- Submit in the form of CSV files.
Pre-Challenge Process Modifications
Eligible Entities must complete two components in the Pre-Challenge Process Modifications section.
1. De-duplication of Funds Process: Remove locations that are subject to enforceable commitments to provide qualifying broadband service.
2. Data Modifications: Propose modifications to the list of BEAD-eligible locations in order to reflect data not present in the FCC’s National Broadband Map.
Pre-Challenge process modifications for eligible BEAD locations. From the NTIA Webinar Deck.
BEAD Challenge Process Design Requirements
Each Eligible Entity’s Challenge Process must include the following 4 phases:
BEAD Design Requirements. From the NTIA Webinar Deck.
Eligible Challengers for the BEAD Challenge Process
Units of local government, nonprofit organizations, and broadband service providers.
Types of Eligible Challenges
Listed below are the allowable challenge types for the BEAD Challenge Process:
Eligible Challenges for BEAD. From the NTIA Webinar Deck.
Eligible Entities must distinguish what types of challenges are allowable and which are not. Listed below are the allowable and unallowable challenges:
Allowable & Unallowable Challenges for BEAD. From the NTIA Webinar Deck.
It should be noted that the BEAD funding allocation announcement from June 26th is final, and the Challenge Process will not change the allocation amount.
It’s important also to note that Eligible Entities are not able to add or remove locations from the National Broadband Map data. As mentioned previously, the FCC has its own challenge process that is described in greater detail later in this article on how to challenge the National Broadband Map’s data.
Eligible Entities will be the ones running the BEAD Challenges Processes. See the graphic below for more role details:
The role of States, Territories, and the NTIA. From the NTIA Webinar Deck.
About the FCC’s Broadband Data Collection Challenge Process
The Broadband Data Collection (BDC) Challenge Process is a system created by the FCC for service providers, government entities, and other parties to file bulk or individual challenges to the data within the National Broadband Map and Broadband Serviceable Location Fabric. The accuracy of broadband service availability and underlying location data is improved through two challenge processes: one for locations in the Fabric and another for the availability data that is provided by service providers.
The BDC Fabric Challenge Process for Fabric Version 3 was opened on July 3, 2023, and entities are encouraged to submit their challenges before September 8th to be incorporated into Version 4 of the Fabric. “Bulk Fabric challenges submitted after September 8, 2023, will continue to be accepted and reviewed on a rolling basis, but would likely be adjudicated as part of a future version of the Fabric” (Public Notice).
Types of BDC Challenges
There are two types of Challenges in the FCC’s Broadband Data Collection Program:
Bulk Challenges: Challenges to multiple locations on the service availability data or Fabric location database. These challenges will be directly filed into the BDC system and must meet the format of the applicable data specifications.
Individual Challenge: Challenges to a single location on the service availability data or the Fabric location database. These challenges are accepted directly through the National Broadband Map’s interface.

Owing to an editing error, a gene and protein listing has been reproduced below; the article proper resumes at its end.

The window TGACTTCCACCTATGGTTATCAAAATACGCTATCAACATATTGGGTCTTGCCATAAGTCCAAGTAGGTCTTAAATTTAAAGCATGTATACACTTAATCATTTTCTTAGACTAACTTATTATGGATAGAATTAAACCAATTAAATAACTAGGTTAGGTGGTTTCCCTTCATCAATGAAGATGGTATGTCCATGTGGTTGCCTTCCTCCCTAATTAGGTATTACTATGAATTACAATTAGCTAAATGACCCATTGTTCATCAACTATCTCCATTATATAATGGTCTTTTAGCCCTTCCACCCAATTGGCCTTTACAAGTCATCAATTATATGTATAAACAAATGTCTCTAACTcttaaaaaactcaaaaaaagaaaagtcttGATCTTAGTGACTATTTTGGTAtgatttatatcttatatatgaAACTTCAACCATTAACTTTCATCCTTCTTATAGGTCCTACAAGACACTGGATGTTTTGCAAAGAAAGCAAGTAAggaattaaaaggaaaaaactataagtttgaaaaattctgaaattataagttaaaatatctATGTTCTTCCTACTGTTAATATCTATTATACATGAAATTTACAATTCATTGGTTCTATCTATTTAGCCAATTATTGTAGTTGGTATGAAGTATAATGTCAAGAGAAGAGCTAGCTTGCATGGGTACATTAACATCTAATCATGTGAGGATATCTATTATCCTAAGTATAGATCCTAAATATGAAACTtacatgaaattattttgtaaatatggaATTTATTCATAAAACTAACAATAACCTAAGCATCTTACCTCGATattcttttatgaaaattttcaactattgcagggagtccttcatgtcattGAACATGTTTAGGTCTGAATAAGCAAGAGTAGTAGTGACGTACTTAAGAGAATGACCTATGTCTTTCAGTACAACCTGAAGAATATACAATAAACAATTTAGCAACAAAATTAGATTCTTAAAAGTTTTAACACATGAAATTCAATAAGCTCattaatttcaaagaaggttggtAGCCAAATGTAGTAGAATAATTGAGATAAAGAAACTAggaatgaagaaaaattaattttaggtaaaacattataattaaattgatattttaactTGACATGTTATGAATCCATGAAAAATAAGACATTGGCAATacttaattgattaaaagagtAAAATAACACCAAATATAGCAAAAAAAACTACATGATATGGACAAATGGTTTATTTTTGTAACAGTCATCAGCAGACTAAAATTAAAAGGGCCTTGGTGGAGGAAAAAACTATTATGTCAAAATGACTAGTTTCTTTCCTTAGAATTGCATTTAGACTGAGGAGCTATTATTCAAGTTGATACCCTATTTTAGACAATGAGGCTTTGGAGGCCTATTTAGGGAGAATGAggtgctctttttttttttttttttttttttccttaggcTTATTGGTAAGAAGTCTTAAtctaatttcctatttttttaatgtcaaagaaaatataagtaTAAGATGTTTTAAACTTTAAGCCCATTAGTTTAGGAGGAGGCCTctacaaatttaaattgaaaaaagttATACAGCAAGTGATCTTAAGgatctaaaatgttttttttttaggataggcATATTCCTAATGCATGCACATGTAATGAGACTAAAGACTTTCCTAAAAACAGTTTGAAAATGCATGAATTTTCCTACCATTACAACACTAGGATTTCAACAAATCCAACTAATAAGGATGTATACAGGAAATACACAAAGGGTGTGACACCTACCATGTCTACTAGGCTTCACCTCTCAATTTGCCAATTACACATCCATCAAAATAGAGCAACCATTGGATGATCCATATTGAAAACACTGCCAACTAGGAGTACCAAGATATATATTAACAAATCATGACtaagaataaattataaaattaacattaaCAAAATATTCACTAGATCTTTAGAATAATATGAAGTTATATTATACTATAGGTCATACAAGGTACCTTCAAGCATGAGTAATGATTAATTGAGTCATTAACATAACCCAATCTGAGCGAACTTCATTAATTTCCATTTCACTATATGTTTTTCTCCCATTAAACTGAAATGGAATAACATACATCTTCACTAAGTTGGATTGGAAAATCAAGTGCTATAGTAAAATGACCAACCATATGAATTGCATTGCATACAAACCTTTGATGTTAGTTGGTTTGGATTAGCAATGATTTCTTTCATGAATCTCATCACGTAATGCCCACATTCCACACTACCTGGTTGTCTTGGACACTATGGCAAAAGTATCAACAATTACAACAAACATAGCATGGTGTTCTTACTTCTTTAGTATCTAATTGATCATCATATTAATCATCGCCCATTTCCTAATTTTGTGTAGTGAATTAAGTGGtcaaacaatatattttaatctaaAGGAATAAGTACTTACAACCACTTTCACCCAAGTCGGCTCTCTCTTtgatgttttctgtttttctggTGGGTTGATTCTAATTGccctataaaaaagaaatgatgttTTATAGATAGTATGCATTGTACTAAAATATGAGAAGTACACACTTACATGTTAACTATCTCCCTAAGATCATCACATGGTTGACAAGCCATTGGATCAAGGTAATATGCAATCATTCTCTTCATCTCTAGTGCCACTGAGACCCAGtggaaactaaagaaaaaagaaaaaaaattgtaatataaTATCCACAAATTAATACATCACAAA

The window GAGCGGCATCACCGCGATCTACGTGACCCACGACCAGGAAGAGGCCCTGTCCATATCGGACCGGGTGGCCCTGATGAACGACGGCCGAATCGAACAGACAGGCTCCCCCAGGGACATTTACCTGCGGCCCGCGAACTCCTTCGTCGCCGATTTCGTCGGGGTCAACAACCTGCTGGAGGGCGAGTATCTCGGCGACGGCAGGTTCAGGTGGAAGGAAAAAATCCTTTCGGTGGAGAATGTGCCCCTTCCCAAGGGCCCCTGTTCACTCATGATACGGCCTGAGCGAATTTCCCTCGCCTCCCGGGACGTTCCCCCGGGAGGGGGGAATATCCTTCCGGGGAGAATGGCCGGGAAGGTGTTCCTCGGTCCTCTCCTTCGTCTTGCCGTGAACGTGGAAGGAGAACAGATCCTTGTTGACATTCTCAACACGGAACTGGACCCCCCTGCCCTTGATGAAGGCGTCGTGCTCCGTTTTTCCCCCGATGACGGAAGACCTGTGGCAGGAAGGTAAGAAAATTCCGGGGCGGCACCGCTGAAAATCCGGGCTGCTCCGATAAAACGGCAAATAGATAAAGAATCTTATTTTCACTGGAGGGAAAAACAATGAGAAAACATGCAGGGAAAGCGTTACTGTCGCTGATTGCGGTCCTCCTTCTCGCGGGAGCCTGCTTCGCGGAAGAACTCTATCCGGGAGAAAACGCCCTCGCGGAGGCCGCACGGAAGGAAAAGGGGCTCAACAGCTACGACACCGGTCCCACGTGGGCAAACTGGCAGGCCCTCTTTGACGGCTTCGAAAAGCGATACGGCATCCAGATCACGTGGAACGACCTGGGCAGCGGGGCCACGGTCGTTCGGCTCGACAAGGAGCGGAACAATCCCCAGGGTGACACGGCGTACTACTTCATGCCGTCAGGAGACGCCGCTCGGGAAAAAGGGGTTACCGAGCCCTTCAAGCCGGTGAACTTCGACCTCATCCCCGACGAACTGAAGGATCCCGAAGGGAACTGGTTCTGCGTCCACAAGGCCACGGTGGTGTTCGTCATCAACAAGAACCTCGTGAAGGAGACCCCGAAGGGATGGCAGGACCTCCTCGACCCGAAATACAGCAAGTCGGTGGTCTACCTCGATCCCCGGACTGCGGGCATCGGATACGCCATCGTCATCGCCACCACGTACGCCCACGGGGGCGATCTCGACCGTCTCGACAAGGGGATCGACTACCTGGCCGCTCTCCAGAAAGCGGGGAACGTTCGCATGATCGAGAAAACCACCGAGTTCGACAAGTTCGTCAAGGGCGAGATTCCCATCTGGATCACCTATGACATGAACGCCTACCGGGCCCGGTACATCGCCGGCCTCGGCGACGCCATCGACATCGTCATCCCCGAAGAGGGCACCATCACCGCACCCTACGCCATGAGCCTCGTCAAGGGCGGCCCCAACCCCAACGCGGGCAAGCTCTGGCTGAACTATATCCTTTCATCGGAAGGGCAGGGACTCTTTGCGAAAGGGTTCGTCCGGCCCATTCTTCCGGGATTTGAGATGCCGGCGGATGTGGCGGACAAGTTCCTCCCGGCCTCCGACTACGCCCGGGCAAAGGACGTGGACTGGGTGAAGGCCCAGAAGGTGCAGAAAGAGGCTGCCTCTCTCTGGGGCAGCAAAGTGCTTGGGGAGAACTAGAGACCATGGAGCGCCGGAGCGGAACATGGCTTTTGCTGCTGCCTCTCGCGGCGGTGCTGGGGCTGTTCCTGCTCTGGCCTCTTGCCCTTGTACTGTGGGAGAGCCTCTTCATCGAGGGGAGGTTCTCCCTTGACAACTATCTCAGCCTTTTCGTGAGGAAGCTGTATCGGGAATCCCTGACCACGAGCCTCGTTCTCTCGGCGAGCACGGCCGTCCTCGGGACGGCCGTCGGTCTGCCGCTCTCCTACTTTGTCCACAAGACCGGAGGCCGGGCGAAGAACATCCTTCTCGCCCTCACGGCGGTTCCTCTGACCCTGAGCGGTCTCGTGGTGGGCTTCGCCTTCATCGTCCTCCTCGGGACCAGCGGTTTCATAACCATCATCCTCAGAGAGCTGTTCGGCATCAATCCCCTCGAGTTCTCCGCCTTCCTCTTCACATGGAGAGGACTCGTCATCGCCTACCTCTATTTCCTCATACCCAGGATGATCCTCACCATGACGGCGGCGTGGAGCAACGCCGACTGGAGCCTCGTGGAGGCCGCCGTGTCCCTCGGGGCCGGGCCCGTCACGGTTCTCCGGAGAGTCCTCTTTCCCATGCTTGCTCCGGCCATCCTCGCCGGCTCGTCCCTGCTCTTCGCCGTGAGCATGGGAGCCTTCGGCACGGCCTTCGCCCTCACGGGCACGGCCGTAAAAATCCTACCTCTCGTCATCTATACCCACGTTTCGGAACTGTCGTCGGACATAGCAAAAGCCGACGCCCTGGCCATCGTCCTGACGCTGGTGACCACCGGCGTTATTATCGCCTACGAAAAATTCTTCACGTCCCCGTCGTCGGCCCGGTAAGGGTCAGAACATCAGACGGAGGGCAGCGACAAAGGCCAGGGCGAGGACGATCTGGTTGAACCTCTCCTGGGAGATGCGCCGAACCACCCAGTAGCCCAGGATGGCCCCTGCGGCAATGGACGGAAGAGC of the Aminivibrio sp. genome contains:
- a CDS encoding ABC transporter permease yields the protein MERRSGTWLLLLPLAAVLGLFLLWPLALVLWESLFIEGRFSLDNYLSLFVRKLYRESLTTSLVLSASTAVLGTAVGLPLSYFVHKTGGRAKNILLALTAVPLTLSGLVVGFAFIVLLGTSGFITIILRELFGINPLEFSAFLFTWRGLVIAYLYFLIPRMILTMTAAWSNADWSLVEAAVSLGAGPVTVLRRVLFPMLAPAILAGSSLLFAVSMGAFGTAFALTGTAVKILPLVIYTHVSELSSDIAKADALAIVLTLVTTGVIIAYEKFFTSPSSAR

According to the FCC’s BDC Challenge Process Overview, Fabric challenges dispute the accuracy of the location data included in the Fabric. These challenges can include:
- A location that meets the Commission’s definition of a Broadband Serviceable Location is missing in the Fabric.
- A location’s broadband serviceability is incorrectly identified.
- Information about a location is incorrect in the Fabric (e.g., the address or unit count for the location is incorrect).
- The location’s placement (i.e., geographic coordinates) is incorrect.
BDC Provider Service Availability Challenges
Eligible Entities have the option to submit bulk or individual challenges on the availability of fixed and mobile broadband services at specific locations. These challenges contribute to the assessment of availability data, which encompasses a detailed compilation of location-specific information on broadband services.
Location-specific details are obtained from a network of 2,500 fixed broadband service providers, along with standardized mobile broadband availability data. By leveraging this extensive network, a comprehensive understanding of broadband availability can be obtained at a granular, location-by-location level.
“Challengers may dispute the availability of fixed broadband service at a particular location or set of locations, including the network technology and maximum advertised download and upload speed reported by the provider” (BDC Challenge Process Overview).
These challenges can also include:
- The reported service is not offered or is the reported speed not available for purchase.
- The provider denied a request for service or demanded connection charges that exceeded its standard installation charge.
- The provider failed to schedule or perform an installation within 10 business days of a request.
Roles of CostQuest and the FCC in the BDC Challenge Process
All challenges that are posed through the BDC Challenge Process will be reviewed and accepted by the FCC.
The accepted Fabric Challenge Data submitted through the FCC’s Broadband Data Collection Challenge Process is added to the Fabric and made available to ALL entities to download and use. The Challenge data is added to the Fabric to improve its accuracy, but again it is not recorded or removed from the BSL without the official adjudication of the FCC.
The FCC provides CostQuest with certain rights to the accepted corrections in Fabric challenge submissions for the purpose of improving or otherwise modifying the Fabric data for the BDC and National Broadband Map programs. Broadband service providers, governmental entities, and other third parties can license the Fabric dataset at no cost for purposes of participating in the FCC’s Broadband Data Collection efforts.
Be sure to check out the resources below for more granular information on the BEAD Challenge Process, Initial Proposals, and the FCC’s BDC Challenge Process.
This communication does not reflect the opinion or the policy of the National Telecommunications and Information Administration (NTIA) & the Federal Communications Commission (FCC). The NTIA & FCC are not responsible for the information or views in this communication and is not responsible for the accuracy, completeness, or timeliness of such information or views.